Join        Login             Stock Quote

Best In Travel And Leisure For 2010's Second Half

 August 04, 2010 10:33 AM

(By Warren Miller) As we begin the second half of 2010, the outlook for the travel and leisure economy is a bit more tenuous, as most indicators have reached pre-recession levels but are no longer on a strong upward trajectory.

Where Are We Now?

Consumer confidence is one of the most important leading indicators for the travel industry, and we gauge it using the University of Michigan Consumer Sentiment Index. Although the index has shown consistent year-over-year growth since May of 2009, the rate of growth has been slowing ever since March of this year, indicating that most of the gains in consumer discretionary spending are behind us. Still, confidence has reached pre-recession levels.

When consumers become more confident, it shows up in two ways. First, they tend to spend more. It's no secret that feeling safer about one's job reduces one's willingness to save and increases the desire to consume. But an often overlooked behavior that gives a nice boost to travel and leisure companies in times of increasing confidence is that consumers plan their travel and leisure purchasing decisions further in advance. That is, it feels safer to book a Caribbean cruise six months in advance when your job is secure than when you may be laid off in a week. This effect boosts cash flow for travel and leisure companies even though they can't recognize the revenue until the travel and leisure services are complete. For any travel and leisure companies in precarious debt situations--and there are many--this can be a lifesaver. In addition, earlier bookings give travel and leisure companies greater visibility into future demand, allowing them to plan purchasing decisions and operational expenses with more information.

It's also important to note why people feel more confident so we can be sure that the rug won't be pulled out from under the positive sentiment with a dip of the financial markets. Household net worth increased 2% sequentially from the fourth quarter of 2009 to the first quarter of 2010, and grew 13% from the first quarter of 2009 to the first quarter of 2010. This was the fourth quarterly sequential gain in a row. In addition, while unemployment levels remain at very high levels, the employment situation seems to have improved over the last several months.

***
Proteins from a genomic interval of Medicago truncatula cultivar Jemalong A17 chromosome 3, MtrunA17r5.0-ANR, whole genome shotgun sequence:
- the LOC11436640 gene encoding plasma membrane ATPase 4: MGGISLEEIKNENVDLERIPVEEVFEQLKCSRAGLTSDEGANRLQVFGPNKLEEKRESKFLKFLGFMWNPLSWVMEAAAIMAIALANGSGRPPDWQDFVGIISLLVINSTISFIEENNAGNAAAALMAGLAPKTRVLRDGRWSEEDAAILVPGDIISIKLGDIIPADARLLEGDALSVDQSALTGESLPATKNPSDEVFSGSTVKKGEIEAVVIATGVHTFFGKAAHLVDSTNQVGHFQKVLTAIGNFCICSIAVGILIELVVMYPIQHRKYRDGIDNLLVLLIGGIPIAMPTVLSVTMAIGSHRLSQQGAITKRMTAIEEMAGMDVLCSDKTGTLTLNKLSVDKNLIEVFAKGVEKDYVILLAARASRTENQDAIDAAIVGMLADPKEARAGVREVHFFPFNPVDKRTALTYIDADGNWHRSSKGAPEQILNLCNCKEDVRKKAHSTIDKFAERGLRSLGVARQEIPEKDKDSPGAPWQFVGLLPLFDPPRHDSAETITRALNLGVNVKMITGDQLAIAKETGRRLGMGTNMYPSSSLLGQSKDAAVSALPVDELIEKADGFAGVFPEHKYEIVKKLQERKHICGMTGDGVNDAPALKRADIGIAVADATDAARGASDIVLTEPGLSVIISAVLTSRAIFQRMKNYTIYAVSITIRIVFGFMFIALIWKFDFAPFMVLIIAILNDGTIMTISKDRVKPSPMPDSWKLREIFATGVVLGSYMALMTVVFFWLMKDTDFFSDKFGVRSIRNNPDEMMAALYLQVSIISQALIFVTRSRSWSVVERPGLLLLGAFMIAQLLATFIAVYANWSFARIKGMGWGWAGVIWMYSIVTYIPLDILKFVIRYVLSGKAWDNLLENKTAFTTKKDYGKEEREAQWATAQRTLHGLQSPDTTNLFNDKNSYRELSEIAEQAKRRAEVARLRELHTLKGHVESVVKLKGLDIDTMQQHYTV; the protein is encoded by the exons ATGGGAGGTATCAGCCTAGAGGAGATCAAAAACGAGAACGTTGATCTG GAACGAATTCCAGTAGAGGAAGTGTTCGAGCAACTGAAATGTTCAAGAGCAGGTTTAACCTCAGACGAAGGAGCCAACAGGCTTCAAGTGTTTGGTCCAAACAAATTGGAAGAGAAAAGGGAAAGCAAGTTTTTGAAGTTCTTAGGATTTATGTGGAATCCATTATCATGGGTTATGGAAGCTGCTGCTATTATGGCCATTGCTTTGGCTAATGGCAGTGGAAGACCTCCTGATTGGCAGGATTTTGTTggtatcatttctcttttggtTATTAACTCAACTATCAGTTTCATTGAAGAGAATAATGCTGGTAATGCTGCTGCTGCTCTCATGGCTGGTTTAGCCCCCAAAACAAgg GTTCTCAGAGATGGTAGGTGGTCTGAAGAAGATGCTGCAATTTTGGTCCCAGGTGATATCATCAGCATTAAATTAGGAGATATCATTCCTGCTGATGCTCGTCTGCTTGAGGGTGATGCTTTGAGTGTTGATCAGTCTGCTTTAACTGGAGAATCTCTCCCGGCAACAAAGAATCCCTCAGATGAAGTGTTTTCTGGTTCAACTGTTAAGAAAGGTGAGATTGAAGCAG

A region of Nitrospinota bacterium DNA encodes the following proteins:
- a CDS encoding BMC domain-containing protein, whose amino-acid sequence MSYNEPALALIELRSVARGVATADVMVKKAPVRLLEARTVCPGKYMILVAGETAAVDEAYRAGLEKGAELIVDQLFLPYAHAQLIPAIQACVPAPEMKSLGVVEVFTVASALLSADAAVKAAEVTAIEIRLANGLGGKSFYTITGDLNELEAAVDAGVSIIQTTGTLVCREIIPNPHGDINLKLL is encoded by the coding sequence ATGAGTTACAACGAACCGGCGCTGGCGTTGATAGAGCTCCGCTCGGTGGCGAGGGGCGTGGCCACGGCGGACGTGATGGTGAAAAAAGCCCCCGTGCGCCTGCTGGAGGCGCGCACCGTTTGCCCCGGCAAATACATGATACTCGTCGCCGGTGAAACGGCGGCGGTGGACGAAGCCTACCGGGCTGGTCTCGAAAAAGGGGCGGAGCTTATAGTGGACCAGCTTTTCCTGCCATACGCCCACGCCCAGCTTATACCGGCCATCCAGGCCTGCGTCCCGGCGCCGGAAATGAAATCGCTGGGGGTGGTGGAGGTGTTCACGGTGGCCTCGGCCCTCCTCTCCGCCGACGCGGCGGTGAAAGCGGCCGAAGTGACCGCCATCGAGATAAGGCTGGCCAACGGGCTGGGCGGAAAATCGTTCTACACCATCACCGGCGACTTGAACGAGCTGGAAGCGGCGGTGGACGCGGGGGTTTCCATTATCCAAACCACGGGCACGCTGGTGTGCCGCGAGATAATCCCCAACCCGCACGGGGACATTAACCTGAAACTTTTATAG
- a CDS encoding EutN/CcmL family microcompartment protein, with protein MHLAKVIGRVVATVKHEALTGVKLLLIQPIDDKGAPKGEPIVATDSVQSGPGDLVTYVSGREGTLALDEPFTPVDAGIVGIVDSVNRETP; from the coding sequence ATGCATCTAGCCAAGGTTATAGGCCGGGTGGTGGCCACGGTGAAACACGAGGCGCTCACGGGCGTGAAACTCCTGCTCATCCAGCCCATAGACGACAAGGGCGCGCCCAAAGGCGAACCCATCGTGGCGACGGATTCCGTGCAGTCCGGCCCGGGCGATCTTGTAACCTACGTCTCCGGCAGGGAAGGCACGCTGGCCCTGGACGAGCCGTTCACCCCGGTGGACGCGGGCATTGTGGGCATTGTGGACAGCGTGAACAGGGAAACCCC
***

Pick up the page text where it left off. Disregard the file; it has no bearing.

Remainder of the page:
So how have these underlying economic improvements affected travel so far? First, vehicle miles driven has significantly improved. According to the Federal Highway Administration, vehicle miles driven had increased 6% by May 2010 since the low in May 2009 (a marked improvement compared to the near free-fall this series saw in 2008). In addition, the Bureau of Transportation Statistics cites a near 10% improvement in air passenger enplanements worldwide since the low in February 2009.

Next Page >>123


Comments Closed

rss feed

Latest Stories

article imageAutomating Ourselves To Unemployment

In this current era of central planning, malincentives abound. We raced to frack as fast we could for the read on...

article imageFed: Waiting For June… Or Godot?

The Federal Reserve left interest rates unchanged yesterday, as widely expected. But the possibility of a read on...

article imageThe Single Best Place To Invest Your Money For Retirement

It was never supposed to be this daunting. At least that's what we were read on...

article imageNegative Blowback From Negative Interest Rates

The Federal Reserve is widely expected to leave interest rates unchanged today. But perhaps standing pat read on...

Popular Articles

Daily Sector Scan
Partner Center

Related Articles:

Recent Articles by Morningstar
More Articles on: Consumer Disretionary

Fundamental data is provided by Zacks Investment Research, and Commentary, news and Press Releases provided by YellowBrix and Quotemedia.
All information provided "as is" for informational purposes only, not intended for trading purposes or advice. iStockAnalyst.com is not an investment adviser and does not provide, endorse or review any information or data contained herein.
The blog articles are opinions by respective blogger. By using this site you are agreeing to terms and conditions posted on respective bloggers' website.
The postings/comments on the site may or may not be from reliable sources. Neither iStockAnalyst nor any of its independent providers is liable for any informational errors, incompleteness, or delays, or for any actions taken in reliance on information contained herein. You are solely responsible for the investment decisions made by you and the consequences resulting therefrom. By accessing the iStockAnalyst.com site, you agree not to redistribute the information found therein.
The sector scan is based on 15-30 minutes delayed data. The Pattern scan is based on EOD data.